Conflict with a Big C

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Essential to writing a dramatic story is creating a high-stakes, layered, and escalating central conflict. A good central conflict is more than A vs B, such as Batman battling some villain in physical combat to save Gotham City. It should also be (to just imagine 2 examples) that Batman has always been previously defeated by this villain (so is insecure), or that the villain is the woman that Batman loves. Now Batman is in conflict with himself. This adds layers of conflict and complications for our hero. That is, it adds drama. To stress this point, take the literary example of Les Miserables: Jean Valjean wants to help the miserable ones of France, such as Fantine and Cosette, but in doing so he risks revealing himself to Inspector Javert and so being arrested and sent back to the galleys. Valjean’s internal conflict is essential to the drama of Les Miserables.  

Consider these two examples of female protagonists facing tough dilemmas. In William Styron’s Sophie’s Choice, Sophie had to make a terrible life and death choice. She is sent to Auschwitz death camp with her two small children where the Nazis force the following choice on her: To avoid having both children killed choose which one you want to live. Two years later out of guilt and despair over losing both children, she winds up in a fatal relationship with a manic depressive man who veers between loving her tenderly and abusing her. In the 1969 version of True Grit, written by Marguerite Roberts, heroine Mattie Ross constantly struggles between her desire for justice against her father’s murderer and the conflicting goals of her two allies, Marshal Cogburn and Texas Ranger, La Boeuf, who don’t want a girl on the hunt and have their own agenda of what to do with the murderer.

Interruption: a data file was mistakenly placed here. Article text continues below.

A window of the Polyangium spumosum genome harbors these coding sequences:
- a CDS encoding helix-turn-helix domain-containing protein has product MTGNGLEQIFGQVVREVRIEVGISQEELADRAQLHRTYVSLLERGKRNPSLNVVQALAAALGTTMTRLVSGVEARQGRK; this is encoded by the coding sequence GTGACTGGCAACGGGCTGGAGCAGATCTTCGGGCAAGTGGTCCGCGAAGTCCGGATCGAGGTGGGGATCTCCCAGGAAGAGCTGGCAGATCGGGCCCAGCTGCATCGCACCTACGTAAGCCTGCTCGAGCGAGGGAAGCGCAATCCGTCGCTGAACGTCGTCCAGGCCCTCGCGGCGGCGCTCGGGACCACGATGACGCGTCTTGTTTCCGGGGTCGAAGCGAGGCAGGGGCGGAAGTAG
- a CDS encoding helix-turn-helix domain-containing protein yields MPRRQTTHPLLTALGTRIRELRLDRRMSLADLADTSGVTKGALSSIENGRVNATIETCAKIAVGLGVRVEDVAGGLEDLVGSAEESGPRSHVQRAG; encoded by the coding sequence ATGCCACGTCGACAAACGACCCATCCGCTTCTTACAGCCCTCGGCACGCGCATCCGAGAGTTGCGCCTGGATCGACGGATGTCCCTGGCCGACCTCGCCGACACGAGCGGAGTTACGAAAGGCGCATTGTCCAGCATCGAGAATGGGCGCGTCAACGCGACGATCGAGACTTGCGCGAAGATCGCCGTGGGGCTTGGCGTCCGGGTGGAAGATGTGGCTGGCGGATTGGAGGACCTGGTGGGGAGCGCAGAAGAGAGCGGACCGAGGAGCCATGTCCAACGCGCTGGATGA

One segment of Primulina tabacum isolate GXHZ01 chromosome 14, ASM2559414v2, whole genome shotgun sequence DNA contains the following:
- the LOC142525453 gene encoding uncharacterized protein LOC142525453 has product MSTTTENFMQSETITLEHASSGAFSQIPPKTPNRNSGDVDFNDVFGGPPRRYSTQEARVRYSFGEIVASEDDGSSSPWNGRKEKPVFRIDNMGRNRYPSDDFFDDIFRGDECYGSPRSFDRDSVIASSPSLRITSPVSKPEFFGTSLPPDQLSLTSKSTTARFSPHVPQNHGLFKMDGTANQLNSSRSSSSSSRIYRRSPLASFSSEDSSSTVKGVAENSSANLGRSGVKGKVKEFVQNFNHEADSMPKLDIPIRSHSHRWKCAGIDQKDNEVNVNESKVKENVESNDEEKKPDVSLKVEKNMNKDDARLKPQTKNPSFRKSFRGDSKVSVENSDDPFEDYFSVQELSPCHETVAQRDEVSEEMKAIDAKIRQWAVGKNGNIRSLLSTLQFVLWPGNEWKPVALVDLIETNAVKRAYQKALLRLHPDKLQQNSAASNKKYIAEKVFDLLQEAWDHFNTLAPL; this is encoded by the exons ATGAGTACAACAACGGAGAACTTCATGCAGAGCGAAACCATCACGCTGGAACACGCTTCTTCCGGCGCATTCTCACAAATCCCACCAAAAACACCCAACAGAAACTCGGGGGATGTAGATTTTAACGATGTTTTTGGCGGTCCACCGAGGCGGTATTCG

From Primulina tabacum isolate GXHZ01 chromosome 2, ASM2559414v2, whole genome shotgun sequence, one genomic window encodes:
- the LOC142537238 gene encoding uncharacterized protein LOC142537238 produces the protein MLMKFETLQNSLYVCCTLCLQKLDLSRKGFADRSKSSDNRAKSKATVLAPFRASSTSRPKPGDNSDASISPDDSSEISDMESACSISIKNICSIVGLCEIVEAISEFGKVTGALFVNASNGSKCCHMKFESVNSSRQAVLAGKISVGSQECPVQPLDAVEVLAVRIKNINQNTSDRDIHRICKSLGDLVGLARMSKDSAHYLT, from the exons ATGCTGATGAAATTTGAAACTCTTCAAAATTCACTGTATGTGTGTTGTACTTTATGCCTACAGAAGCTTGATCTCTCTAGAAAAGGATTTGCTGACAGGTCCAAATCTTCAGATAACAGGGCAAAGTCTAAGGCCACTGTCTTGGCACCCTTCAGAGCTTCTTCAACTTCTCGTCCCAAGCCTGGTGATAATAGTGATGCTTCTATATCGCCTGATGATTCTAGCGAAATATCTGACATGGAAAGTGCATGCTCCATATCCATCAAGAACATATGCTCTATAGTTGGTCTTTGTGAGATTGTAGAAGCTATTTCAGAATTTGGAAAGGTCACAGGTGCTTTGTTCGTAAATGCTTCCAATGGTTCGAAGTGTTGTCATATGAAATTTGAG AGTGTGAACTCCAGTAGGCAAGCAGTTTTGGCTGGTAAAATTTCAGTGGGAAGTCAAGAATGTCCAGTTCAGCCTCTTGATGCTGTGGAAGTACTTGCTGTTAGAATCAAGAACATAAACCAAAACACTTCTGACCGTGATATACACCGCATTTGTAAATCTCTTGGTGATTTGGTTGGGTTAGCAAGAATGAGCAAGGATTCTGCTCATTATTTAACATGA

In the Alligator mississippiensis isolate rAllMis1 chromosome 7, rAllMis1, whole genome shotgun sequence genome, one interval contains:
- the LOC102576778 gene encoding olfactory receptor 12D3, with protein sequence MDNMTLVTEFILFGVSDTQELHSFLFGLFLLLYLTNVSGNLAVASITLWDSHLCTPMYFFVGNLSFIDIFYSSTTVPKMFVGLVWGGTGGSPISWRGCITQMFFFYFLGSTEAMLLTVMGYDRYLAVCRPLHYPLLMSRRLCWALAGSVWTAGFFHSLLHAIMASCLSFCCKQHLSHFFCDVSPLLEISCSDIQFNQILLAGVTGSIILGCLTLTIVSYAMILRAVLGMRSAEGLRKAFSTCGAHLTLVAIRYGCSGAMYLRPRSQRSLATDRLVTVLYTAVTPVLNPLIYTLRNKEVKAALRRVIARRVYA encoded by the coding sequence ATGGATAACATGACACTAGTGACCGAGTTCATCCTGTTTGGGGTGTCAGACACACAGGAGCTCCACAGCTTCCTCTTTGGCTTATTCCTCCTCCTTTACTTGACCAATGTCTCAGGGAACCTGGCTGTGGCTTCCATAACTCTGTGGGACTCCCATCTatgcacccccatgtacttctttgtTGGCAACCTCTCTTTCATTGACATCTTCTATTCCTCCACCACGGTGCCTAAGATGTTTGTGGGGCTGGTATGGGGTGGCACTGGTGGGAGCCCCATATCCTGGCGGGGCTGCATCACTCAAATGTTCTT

High-stakes (ie love/loneliness, integrity/corruption, life/death) and complex central conflicts are at the core of stories by celebrated English playwright and screenwriter, Terence Rattigan. What Rattigan does is to drop his characters into hard situations that bring their values into their worst possible conflict.

Consider John Malcolm in Separate Tables, who is tormented by desire for his frigid, manipulative former wife, Anne. Part of him desires her, part of him fears and loathes her. The best and worst thing that can happen to John is for Anne to reappear in his life. When she does, his love for her and his fear of losing whatever peace of mind he has found while hiding from her puts John (and Anne) in a terrible conflict. John cannot pursue one value without conflicting deeply with another.

Such high value internal conflicts and soul-wrenching relationships are the seeds from which great writers grow poignantly dramatic stories. In fact, the core of many great stories is the protagonist’s high stakes internal conflict.

Scott McConnell is writer/producer/script consultant in Melbourne and Los Angeles.